One of my childhood memories involves the day my mild-mannered little Polish grandmother lost her temper. Big time.
After my grandfather’s death, Grandma had moved in with my mother and me and rented her home to a German woman who had a daughter my age. Every month, Grandma made a practice of taking me with her when she went to pick up the rent. The two women would sit in the kitchen nursing a pot of tea while we children played.
On this memorable occasion, the other child and I suddenly heard a lot of noise coming from the kitchen. We ran to the doorway and found both women on their feet, shouting at one another in a mélange of languages. Although the German woman towered over my grandmother, she looked frightened—and not without reason. When Grandma was mad, she had a tendency to take a broom to the object of her wrath, and it’s a good thing she didn’t know where her tenant kept the brooms.
Grandma had the last word in this bitter exchange: “Out!” Needless to say, that was the last I saw of the German woman or her daughter.
The woman’s transgression? She had said to my grandmother, “Hitler was a good man.” It was the wrong thing to say to an old woman who, although born in America, had family abroad who had disappeared during the Holocaust.
This incident may have been part of the reason why, when I was getting a degree in counseling many years later, I chose to write my thesis on the experiments of psychologist Stanley Milgram. I wondered, as Milgram had, how it was that in the Germany of the mid-1900s, ordinary, everyday people could be turned into monsters who not only sanctioned persecution, torture, and murder but even participated in them. Was there something wrong with the German character—or was it the human character?
In America in the 1960s, Milgram conducted a series of experiments in which subjects—ordinary people recruited off the street—were asked to participate in research about "learning.” Each subject was paired with a person whom they believed to be another volunteer but who was, in fact, an actor. The actor was strapped into a chair and connected to electrodes, then asked a series of questions. Whenever he answered incorrectly, the real subject was told by the white-coated director to deliver electrical “shocks” of increasing intensity.
As the experiments continued, the “learner” began asking, then pleading for release. Mild complaints escalated to anguished cries and eventually silence that suggested that the learner might be seriously injured or dead. Nonetheless, almost all the subjects continued—despite their own emotional anguish and confusion—to deliver the phony shocks on command.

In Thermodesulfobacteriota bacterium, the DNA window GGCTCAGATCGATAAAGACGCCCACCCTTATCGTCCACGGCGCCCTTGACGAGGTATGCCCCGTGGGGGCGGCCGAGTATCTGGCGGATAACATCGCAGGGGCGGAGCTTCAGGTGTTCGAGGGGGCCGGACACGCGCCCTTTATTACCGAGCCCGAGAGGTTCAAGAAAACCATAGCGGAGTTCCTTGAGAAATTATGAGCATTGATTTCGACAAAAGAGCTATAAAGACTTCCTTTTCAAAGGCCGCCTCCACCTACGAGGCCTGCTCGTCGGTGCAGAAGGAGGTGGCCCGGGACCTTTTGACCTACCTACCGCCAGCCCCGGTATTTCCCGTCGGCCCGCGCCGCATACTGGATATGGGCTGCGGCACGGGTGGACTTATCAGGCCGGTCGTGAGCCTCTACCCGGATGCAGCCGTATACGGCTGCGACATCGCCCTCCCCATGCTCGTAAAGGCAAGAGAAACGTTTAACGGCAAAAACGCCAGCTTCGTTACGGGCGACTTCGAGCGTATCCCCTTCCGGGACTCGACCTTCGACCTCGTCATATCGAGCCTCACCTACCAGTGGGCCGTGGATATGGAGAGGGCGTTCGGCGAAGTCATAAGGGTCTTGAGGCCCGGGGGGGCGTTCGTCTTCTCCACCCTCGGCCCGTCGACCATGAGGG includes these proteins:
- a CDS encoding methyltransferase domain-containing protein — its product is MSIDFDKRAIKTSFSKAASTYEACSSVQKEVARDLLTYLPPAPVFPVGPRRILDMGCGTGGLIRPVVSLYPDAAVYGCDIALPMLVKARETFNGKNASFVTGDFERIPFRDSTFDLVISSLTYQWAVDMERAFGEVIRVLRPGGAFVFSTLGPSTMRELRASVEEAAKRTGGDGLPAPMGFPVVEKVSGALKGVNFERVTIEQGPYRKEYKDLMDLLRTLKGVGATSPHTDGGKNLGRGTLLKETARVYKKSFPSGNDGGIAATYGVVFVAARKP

The book in which Milgram wrote about the “shocking” results of his research (pardon the pun) was called Obedience to Authority. He assumed that the presence of the researcher—wearing a white coat and perceived as being a doctor—influenced the subjects’ decisions. As in Nazi Germany, he reasoned, subjects were able to shrug off their own responsibility for abhorrent actions because they were “just following orders” from someone believed to be in a position of authority.
This is what’s so troubling about very similar experiments recently conducted in France on national television: the context was completely different. A game show host—neither a military leader nor a perceived “expert” on anything—was the one giving the orders. Nevertheless, in that context (as in Milgram’s experiments), about 80% of the participants displayed their willingness to torture and even kill a fellow human being.
What does all this tell us about people—even about ourselves?
First, it suggests that even the “nicest” people may—given the right circumstances—be capable of insensitivity, cruelty, and even murder. Secondly, we tend to behave very differently depending on the context in which we find ourselves. And finally, we are social creatures who tend to slip quickly and comfortably into almost any kind of hierarchy: when we perceive that someone’s in charge, we have a tendency to follow along and believe pretty much anything that person says.
Tomorrow: some implications for America about these very human tendencies given the current political landscape.